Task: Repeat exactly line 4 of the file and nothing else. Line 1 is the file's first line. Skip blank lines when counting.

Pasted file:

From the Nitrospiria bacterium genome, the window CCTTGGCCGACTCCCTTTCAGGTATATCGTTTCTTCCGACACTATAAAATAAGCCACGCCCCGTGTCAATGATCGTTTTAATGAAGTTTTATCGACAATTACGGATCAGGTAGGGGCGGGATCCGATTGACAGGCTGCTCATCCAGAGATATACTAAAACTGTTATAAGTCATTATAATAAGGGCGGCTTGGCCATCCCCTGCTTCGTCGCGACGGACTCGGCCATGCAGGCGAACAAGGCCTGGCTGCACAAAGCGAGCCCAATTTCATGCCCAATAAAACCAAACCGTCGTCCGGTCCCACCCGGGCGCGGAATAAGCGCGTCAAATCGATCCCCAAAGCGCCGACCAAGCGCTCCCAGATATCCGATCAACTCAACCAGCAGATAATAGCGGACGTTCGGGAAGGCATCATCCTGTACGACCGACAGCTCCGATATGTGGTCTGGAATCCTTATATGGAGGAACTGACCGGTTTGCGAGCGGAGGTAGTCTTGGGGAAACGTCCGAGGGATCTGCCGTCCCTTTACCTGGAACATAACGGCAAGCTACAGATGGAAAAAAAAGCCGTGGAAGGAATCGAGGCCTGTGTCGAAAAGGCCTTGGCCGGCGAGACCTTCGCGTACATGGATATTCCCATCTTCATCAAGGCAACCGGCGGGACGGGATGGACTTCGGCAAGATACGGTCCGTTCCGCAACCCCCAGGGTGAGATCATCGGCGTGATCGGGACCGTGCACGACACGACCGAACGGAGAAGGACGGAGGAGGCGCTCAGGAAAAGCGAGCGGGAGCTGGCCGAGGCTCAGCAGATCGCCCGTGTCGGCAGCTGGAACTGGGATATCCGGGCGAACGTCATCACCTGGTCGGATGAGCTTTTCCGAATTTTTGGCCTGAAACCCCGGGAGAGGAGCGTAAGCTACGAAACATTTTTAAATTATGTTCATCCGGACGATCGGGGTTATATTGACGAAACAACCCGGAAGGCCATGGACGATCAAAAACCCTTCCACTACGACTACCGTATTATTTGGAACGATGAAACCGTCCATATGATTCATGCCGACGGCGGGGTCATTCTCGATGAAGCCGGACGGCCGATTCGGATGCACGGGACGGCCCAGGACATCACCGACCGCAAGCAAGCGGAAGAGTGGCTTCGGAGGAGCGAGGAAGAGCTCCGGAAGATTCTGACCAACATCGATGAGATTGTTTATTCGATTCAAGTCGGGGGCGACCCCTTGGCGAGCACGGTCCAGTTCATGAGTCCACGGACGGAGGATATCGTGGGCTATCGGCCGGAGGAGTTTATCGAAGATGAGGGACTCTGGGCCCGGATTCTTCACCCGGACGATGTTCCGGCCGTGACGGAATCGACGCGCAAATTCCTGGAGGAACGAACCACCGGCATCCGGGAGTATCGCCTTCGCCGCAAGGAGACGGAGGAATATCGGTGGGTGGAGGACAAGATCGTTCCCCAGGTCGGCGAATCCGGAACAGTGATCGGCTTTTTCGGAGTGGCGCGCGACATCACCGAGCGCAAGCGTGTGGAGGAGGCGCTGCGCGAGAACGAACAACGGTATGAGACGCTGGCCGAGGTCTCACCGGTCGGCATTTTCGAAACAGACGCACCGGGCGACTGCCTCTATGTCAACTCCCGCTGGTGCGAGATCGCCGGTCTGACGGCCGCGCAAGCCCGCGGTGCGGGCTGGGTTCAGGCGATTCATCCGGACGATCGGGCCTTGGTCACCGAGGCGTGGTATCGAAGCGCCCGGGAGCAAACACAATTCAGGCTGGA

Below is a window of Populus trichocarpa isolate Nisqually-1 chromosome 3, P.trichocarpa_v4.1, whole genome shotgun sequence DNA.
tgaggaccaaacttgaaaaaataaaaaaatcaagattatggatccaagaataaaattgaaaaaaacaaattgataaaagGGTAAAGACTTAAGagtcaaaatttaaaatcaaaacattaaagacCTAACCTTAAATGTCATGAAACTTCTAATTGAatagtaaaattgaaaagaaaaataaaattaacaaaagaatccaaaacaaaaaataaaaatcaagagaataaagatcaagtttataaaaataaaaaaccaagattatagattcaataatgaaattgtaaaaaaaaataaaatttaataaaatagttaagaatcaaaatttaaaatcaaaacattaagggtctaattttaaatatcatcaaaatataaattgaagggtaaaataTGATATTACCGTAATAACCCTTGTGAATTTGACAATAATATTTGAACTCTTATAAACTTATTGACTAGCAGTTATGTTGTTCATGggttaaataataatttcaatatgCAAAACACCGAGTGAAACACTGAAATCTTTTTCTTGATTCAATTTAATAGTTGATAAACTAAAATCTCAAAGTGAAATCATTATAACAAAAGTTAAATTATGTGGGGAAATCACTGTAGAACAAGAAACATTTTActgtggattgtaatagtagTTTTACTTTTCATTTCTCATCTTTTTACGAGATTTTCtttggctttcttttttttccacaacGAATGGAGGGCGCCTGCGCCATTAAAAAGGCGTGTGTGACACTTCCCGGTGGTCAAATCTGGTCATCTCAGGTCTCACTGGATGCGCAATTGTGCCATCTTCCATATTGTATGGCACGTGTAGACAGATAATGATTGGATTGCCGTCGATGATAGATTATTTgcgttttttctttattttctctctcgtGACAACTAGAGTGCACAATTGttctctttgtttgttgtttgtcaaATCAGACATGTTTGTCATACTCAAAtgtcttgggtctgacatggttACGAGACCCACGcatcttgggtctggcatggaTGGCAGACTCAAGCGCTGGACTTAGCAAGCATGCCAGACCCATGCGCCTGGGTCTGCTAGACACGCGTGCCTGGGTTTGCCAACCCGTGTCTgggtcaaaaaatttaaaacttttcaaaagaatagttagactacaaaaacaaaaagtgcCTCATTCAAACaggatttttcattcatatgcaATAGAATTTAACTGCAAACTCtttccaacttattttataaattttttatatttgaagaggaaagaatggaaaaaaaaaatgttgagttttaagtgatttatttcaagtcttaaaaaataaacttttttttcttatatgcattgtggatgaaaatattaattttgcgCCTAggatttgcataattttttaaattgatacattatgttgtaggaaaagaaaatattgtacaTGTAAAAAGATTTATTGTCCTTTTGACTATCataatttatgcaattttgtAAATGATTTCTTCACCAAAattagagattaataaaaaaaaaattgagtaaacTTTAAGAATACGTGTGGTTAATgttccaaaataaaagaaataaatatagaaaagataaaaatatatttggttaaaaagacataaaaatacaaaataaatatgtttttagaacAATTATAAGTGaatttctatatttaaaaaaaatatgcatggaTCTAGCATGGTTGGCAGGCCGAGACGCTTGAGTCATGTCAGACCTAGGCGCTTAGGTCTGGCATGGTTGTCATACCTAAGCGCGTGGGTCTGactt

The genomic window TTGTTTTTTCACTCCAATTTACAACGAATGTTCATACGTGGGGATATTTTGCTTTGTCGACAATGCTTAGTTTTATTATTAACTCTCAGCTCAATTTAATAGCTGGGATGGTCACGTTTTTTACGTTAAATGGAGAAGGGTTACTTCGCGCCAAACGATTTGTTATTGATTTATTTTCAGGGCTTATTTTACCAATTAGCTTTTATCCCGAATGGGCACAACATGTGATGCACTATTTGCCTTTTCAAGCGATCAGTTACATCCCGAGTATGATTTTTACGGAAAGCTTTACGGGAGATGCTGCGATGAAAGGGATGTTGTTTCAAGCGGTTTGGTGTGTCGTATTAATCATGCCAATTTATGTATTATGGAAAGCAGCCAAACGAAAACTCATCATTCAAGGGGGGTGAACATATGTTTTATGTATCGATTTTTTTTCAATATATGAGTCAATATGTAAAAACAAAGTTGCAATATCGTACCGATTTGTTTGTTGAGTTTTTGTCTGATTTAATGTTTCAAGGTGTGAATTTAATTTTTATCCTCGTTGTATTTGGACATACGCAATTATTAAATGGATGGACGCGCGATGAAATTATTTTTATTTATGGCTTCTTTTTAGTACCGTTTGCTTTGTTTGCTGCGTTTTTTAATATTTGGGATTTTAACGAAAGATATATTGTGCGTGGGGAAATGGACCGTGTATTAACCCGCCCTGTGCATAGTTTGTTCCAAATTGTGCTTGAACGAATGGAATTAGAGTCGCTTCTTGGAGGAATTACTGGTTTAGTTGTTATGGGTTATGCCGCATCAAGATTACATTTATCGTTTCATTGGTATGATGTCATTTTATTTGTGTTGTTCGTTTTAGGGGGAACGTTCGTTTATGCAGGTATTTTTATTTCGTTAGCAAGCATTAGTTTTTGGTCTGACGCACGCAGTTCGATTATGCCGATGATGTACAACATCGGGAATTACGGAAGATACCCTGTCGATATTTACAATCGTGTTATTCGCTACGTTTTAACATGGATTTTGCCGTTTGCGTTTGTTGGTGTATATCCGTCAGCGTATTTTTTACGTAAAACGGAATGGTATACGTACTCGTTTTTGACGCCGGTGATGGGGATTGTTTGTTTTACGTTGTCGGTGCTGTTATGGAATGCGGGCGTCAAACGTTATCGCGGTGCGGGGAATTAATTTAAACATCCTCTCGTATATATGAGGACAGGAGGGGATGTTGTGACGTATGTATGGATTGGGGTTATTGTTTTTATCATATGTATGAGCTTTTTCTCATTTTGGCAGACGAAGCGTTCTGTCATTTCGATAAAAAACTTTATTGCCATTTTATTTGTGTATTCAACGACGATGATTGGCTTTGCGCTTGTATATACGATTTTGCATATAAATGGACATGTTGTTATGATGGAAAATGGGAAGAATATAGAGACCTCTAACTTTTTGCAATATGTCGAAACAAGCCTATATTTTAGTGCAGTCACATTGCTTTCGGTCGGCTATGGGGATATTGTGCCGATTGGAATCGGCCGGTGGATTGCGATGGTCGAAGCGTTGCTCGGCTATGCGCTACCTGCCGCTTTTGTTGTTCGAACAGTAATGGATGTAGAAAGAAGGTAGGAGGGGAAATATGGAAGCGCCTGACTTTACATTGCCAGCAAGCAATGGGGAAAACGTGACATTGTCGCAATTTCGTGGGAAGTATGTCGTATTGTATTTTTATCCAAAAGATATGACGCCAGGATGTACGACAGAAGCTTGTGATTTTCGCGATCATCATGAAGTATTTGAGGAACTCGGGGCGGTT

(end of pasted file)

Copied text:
The genomic window TTGTTTTTTCACTCCAATTTACAACGAATGTTCATACGTGGGGATATTTTGCTTTGTCGACAATGCTTAGTTTTATTATTAACTCTCAGCTCAATTTAATAGCTGGGATGGTCACGTTTTTTACGTTAAATGGAGAAGGGTTACTTCGCGCCAAACGATTTGTTATTGATTTATTTTCAGGGCTTATTTTACCAATTAGCTTTTATCCCGAATGGGCACAACATGTGATGCACTATTTGCCTTTTCAAGCGATCAGTTACATCCCGAGTATGATTTTTACGGAAAGCTTTACGGGAGATGCTGCGATGAAAGGGATGTTGTTTCAAGCGGTTTGGTGTGTCGTATTAATCATGCCAATTTATGTATTATGGAAAGCAGCCAAACGAAAACTCATCATTCAAGGGGGGTGAACATATGTTTTATGTATCGATTTTTTTTCAATATATGAGTCAATATGTAAAAACAAAGTTGCAATATCGTACCGATTTGTTTGTTGAGTTTTTGTCTGATTTAATGTTTCAAGGTGTGAATTTAATTTTTATCCTCGTTGTATTTGGACATACGCAATTATTAAATGGATGGACGCGCGATGAAATTATTTTTATTTATGGCTTCTTTTTAGTACCGTTTGCTTTGTTTGCTGCGTTTTTTAATATTTGGGATTTTAACGAAAGATATATTGTGCGTGGGGAAATGGACCGTGTATTAACCCGCCCTGTGCATAGTTTGTTCCAAATTGTGCTTGAACGAATGGAATTAGAGTCGCTTCTTGGAGGAATTACTGGTTTAGTTGTTATGGGTTATGCCGCATCAAGATTACATTTATCGTTTCATTGGTATGATGTCATTTTATTTGTGTTGTTCGTTTTAGGGGGAACGTTCGTTTATGCAGGTATTTTTATTTCGTTAGCAAGCATTAGTTTTTGGTCTGACGCACGCAGTTCGATTATGCCGATGATGTACAACATCGGGAATTACGGAAGATACCCTGTCGATATTTACAATCGTGTTATTCGCTACGTTTTAACATGGATTTTGCCGTTTGCGTTTGTTGGTGTATATCCGTCAGCGTATTTTTTACGTAAAACGGAATGGTATACGTACTCGTTTTTGACGCCGGTGATGGGGATTGTTTGTTTTACGTTGTCGGTGCTGTTATGGAATGCGGGCGTCAAACGTTATCGCGGTGCGGGGAATTAATTTAAACATCCTCTCGTATATATGAGGACAGGAGGGGATGTTGTGACGTATGTATGGATTGGGGTTATTGTTTTTATCATATGTATGAGCTTTTTCTCATTTTGGCAGACGAAGCGTTCTGTCATTTCGATAAAAAACTTTATTGCCATTTTATTTGTGTATTCAACGACGATGATTGGCTTTGCGCTTGTATATACGATTTTGCATATAAATGGACATGTTGTTATGATGGAAAATGGGAAGAATATAGAGACCTCTAACTTTTTGCAATATGTCGAAACAAGCCTATATTTTAGTGCAGTCACATTGCTTTCGGTCGGCTATGGGGATATTGTGCCGATTGGAATCGGCCGGTGGATTGCGATGGTCGAAGCGTTGCTCGGCTATGCGCTACCTGCCGCTTTTGTTGTTCGAACAGTAATGGATGTAGAAAGAAGGTAGGAGGGGAAATATGGAAGCGCCTGACTTTACATTGCCAGCAAGCAATGGGGAAAACGTGACATTGTCGCAATTTCGTGGGAAGTATGTCGTATTGTATTTTTATCCAAAAGATATGACGCCAGGATGTACGACAGAAGCTTGTGATTTTCGCGATCATCATGAAGTATTTGAGGAACTCGGGGCGGTT